At this point, the caterer smiled like she was about to share a big secret. Kermit Ladd leaned in to hear what she had to say. Big secrets are why intrepid reporters prepare themselves to sneak into catering rooms.

“They love ice cream sandwiches right as they get into the dressing room. I stand right outside their dressing room door and hand them over as they walk past.”

Any other secrets?

“Serving key lime pie will get you fired.”

While this hasn’t been the most revealing investigative reporting ever done by this particular intrepid reporter, the most ardent ShapeShifter fans ought to be pleased with a hard day’s work.
Perhaps best was the discovery that the dry cleaner could save Kermit’s favorite tan shirt. It shall live to go backstage another day.

Not only did I link to this week’s Sunday Scribblings above, but I found a new place to link up your fiction, too. It’s called Weekend Writer’s Retreat. I have high hopes for the future of this new meme. Come join us!


Kermit Ladd Journalism: Pilgrimage


In the past, when we’ve seen Kermit Ladd on these pages, he’s been run in circles by the boys in the band. That ShapeShifter band, that is (for you who don’t know just who rules the roost around here). Kermit, however, isn’t the amateur you may think he is. Nope. The man’s won awards for his journalism, and is generally well-regarded in the field. Here’s why, in a piece inspired by both this week’s Sunday Scribblings prompt and a comment made at a new blog I’ve recently found, Metalblog.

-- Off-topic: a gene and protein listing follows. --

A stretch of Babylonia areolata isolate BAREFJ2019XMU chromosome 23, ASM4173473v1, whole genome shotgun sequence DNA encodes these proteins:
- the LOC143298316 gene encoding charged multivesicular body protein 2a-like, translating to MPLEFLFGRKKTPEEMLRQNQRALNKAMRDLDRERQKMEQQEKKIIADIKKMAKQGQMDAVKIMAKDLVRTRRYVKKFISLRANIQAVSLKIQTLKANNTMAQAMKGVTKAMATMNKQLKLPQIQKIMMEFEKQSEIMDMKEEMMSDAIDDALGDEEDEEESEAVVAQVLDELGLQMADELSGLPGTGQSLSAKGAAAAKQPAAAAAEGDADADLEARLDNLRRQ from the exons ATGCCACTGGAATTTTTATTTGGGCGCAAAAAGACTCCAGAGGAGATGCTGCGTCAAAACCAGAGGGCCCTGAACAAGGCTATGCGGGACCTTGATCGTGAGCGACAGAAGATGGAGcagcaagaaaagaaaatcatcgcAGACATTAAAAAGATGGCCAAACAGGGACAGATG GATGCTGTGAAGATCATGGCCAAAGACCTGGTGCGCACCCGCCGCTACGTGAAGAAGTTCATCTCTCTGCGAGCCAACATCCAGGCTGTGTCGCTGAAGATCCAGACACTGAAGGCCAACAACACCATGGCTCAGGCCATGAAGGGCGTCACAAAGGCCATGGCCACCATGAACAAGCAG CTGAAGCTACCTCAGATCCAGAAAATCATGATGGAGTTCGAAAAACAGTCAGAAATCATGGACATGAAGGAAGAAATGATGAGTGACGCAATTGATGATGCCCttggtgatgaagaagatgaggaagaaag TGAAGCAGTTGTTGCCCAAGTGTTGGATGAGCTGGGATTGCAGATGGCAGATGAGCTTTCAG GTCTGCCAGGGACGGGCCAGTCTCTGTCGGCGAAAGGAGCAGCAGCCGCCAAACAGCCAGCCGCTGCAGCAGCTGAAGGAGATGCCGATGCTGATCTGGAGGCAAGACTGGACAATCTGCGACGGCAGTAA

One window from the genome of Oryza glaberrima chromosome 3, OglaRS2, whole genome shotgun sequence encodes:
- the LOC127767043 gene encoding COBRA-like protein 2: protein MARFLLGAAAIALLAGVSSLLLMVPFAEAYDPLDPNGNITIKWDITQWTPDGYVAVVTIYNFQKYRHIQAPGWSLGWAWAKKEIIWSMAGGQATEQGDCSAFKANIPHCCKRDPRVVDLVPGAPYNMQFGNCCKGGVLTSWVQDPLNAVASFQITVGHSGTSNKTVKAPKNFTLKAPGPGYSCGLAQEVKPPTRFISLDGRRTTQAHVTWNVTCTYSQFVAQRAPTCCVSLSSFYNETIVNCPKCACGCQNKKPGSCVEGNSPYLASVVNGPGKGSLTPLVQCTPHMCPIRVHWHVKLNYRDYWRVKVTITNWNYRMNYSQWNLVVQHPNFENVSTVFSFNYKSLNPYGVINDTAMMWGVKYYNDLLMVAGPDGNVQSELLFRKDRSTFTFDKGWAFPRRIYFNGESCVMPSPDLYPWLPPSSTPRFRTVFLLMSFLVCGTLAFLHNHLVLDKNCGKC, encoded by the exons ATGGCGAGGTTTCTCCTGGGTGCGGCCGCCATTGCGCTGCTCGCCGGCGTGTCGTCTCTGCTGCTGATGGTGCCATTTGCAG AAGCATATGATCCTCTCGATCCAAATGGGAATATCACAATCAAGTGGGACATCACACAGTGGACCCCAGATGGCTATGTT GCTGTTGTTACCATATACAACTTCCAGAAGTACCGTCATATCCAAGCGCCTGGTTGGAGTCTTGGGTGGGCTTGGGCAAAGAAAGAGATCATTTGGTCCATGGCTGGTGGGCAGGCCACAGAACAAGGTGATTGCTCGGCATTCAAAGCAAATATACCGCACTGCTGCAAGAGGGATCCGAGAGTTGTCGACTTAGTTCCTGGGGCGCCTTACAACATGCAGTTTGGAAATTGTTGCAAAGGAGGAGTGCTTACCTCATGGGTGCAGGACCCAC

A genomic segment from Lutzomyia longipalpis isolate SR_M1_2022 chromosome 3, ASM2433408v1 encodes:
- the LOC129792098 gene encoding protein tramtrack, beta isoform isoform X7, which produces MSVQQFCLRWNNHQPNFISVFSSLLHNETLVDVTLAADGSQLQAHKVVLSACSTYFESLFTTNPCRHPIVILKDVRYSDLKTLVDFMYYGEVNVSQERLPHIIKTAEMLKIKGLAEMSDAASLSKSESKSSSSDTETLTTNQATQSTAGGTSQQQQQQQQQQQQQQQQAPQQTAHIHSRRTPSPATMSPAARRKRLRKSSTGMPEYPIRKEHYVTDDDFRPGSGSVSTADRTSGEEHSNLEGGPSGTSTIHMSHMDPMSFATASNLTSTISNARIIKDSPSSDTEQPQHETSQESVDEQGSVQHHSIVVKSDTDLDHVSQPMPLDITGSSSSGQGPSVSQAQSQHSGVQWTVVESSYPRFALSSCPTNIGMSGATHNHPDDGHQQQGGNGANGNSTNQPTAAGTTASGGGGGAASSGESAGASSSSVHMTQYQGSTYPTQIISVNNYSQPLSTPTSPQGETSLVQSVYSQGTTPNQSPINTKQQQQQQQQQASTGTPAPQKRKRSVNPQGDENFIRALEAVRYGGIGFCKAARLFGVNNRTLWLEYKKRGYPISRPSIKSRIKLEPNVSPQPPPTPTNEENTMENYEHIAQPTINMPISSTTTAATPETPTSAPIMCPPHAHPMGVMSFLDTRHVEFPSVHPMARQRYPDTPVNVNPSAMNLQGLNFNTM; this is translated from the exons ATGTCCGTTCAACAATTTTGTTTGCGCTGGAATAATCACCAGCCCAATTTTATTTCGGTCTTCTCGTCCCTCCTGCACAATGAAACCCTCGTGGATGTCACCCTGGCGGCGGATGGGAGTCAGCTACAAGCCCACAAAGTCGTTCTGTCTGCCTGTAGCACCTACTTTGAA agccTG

No matter how loathesome everything else around this strip mall where the end of the line trickles into place, its beige façade faded by the blazing Arizona sun, trash bleaching in the fire lane like a dead fish washed up by a red tide, there is always something worthy of one’s attention. In this case, it is three young men, maybe as young as eighteen, maybe as old as twenty-six, who crawl out from behind the artificially green bushes near building’s side.

They are dirty. Their black hair wears a layer of brown dust, as do their tattered-in-places clothing. Their shoes haven’t escaped; rather, they bear the brunt of the damage. Holes in the soles and at the toes haven’t seen attempts at repair. Nor have the revealed nails seen a clipper, much as they need to.

Foot sore, weary, and hungry, they ask where they might refill their water bottles. They lick their lips as they eye the snacks others munch, oblivious to the new arrivals who need their money for the precious few tickets that remain.